Our study showed that SUVmax value of PET/CT and ADC mean value of MRI in assessment of HCC patients after therapeutic interventions had a sensitivity of 77.27%, and 90.48%, specificity of 100.0% and 100.0%, PPV of 100.0% and 100.0%, NPV of 66.7% and 83.3% with a cutoff value > 3.4 and > 1247, at AUC of 0.898 and 0.976, respectively. In the same line, the study by Ahmed et al. found that the sensitivity, specificity, PPV, NPV and accuracy of SUVmax were 85.24%, 75%, 87.24%, 75% and 82%, respectively [25]. These results are comparable to many studies as Song et al., who reported that SUVmax sensitivity, specificity and accuracy for detection of viable HCC after TACE were 89.29%, 65.71% and 80.22%, respectively in detection of local viable tumoral tissue following TACE [23]. Also, a higher ADC mean cutoff value was reported by Ebeed et al. who revealed a sensitivity of 76.5% and specificity of 65.2% at a cutoff value of 1380 mm2/s [19].

The specificity and accuracy of quantitative ADC value were higher than the DWI qualitative assessment alone for the detection of residual/recurrent HCC. The present study also showed a significant negative correlation between SUVmax with ADC value. Our results agree with the study by Tyng et al., who found the existence of a significant inverse correlation between SUVmax and ADC values in HCC (high values of SUVmax are associated with low values of ADC) [26]. Also, the study of Regier et al. [27] verified the significant inverse correlation between these two quantitative variables (SUVmax and ADC) in 41 patients. Another study by Nunez et al. [28] observed an inverse significant correlation between the mean SUV and the mean ADC. These results demonstrate that there is a direct relationship between the mobility of water molecules in the tissue evaluated by DW-MRI and glycolytic metabolism evaluated by PET/CT, possibly related to tumor aggressiveness.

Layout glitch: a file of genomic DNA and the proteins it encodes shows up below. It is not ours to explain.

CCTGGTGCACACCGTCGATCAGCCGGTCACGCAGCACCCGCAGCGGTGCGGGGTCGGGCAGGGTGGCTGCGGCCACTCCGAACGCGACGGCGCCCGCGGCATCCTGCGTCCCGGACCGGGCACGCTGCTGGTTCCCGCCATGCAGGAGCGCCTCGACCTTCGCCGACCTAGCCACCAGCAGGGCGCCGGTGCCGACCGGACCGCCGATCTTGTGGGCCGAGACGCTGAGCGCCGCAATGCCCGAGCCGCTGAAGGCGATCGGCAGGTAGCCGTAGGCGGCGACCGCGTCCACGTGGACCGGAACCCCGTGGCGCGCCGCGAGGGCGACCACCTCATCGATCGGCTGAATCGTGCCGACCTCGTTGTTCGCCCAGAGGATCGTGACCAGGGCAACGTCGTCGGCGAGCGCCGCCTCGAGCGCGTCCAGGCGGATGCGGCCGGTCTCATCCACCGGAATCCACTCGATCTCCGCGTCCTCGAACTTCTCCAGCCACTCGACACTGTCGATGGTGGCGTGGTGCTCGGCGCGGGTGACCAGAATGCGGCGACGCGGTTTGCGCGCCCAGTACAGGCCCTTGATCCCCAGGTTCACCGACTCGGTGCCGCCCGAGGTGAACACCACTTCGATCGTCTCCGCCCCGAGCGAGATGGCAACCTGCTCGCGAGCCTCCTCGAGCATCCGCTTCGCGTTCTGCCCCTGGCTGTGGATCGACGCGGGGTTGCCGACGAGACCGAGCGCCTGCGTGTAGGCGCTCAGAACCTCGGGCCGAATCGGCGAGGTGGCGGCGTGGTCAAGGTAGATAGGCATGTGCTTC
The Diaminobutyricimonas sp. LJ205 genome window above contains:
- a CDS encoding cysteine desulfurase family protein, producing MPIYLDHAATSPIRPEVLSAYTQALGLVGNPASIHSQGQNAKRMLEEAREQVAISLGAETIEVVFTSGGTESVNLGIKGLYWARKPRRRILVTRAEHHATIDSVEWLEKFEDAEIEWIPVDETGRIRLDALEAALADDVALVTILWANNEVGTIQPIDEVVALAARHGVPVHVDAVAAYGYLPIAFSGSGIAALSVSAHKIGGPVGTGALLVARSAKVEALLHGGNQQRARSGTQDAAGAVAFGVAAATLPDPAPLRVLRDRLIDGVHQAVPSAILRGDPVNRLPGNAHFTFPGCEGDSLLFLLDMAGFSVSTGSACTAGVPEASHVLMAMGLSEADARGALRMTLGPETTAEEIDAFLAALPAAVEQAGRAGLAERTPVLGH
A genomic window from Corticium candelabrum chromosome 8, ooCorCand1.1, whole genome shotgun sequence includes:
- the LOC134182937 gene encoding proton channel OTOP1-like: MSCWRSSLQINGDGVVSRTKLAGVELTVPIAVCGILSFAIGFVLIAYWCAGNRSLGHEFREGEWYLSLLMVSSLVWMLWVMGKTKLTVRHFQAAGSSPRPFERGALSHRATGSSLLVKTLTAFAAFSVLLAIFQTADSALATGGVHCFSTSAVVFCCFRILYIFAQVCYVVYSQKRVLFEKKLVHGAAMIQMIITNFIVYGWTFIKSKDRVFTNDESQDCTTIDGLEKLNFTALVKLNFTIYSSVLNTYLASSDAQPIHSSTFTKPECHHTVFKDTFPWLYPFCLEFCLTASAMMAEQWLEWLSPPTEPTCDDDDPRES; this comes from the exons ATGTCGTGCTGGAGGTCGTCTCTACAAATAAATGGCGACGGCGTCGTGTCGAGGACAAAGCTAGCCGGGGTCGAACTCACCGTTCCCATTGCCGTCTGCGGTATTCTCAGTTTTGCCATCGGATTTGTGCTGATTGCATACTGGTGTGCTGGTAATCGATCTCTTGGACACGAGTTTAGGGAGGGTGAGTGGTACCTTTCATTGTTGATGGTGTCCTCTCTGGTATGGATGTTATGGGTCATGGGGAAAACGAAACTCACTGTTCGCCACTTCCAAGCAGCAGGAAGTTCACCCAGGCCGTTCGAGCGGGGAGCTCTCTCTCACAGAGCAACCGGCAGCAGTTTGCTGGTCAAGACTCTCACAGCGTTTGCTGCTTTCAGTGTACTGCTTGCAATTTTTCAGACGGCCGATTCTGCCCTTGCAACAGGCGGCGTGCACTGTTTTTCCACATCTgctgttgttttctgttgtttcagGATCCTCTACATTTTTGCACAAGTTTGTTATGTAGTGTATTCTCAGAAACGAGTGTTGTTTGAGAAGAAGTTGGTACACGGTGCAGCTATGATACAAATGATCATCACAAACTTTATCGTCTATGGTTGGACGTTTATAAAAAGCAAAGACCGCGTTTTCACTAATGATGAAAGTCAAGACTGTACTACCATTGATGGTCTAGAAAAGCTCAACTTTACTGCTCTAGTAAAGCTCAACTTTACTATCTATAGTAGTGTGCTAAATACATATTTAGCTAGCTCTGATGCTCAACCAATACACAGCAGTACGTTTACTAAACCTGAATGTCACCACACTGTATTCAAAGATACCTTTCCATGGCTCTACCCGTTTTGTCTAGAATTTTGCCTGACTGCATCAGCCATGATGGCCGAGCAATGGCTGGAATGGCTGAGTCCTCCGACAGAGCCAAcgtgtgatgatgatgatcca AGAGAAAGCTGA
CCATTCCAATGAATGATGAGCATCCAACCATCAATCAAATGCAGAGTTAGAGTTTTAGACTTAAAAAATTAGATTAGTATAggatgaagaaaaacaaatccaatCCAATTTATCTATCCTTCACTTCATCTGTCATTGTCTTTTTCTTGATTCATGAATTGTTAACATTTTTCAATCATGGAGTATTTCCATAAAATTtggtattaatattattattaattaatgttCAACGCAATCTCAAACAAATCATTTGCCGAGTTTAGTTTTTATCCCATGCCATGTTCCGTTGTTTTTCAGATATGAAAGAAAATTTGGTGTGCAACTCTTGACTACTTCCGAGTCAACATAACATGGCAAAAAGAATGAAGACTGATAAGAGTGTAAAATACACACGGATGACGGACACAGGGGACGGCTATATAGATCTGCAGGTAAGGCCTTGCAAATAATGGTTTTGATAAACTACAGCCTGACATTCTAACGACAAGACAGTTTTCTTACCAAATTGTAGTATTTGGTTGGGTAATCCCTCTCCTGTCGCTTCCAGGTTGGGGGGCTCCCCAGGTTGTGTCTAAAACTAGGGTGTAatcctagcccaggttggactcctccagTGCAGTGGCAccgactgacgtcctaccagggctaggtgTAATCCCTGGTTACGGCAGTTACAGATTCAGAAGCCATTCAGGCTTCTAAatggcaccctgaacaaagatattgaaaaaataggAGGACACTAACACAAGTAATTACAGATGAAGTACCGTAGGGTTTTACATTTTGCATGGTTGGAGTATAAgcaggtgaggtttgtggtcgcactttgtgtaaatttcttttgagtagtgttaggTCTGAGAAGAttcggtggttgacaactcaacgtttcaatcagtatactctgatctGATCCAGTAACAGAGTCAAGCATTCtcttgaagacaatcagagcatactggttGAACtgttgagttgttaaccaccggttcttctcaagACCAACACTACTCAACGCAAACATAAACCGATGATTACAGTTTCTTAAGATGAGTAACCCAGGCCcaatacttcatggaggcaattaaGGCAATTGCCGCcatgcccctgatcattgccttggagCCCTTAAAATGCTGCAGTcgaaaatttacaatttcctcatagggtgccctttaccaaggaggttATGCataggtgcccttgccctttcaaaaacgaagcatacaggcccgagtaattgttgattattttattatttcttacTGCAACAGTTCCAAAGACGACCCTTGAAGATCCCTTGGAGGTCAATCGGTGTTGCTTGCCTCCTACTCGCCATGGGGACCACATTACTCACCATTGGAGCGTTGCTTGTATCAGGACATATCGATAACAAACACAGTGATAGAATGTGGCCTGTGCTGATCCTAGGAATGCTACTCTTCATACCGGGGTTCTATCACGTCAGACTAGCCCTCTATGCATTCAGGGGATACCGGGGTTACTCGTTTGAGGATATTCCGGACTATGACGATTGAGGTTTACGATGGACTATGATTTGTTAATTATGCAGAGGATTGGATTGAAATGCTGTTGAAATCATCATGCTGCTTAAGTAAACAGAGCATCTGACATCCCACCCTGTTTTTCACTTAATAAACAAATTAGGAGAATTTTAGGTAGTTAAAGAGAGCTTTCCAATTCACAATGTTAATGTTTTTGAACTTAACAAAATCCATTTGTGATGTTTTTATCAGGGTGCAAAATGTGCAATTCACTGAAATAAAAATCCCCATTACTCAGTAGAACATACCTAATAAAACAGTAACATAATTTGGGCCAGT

On the other hand, the studies by Freihat et al., Min et al. and Surov et al. found that SUVmax was not significantly correlated with the ADC value [29,30,31]. The explanation for the lack of correlation is the fact that both imaging parameters explain different tissue microstructures characteristics. DWI assesses the water molecule motion in the tissue and is affected by the cellularity, proliferation rate and cell count which, in clinical use, is affected by ROI size placement and inter-observer variability, while metabolic activity was independent of tumor size and shape because tumor is segmented by adaptive thresholding [32, 33].

DW MRI was better than FDG PET/CT in detecting new non-treated hepatic lesions. In our study, de novo HCC lesions were found in 13 patients (38.2%) based on triphasic CT LI-RADS criteria, all of them were also diagnosed by MRI, while diagnosed by FDG PET/CT in only 9 patients (26.5%).

FDG PET/CT had a great advantage in detecting extrahepatic metastases; in our study, extrahepatic metastases were detected by FDG PET/CT in 15 patients, three of them only were also seen in the DWI, as some of the metastases were detected within the abdominal LNs and the other metastatic lesions were seen sporadically distributed within the body.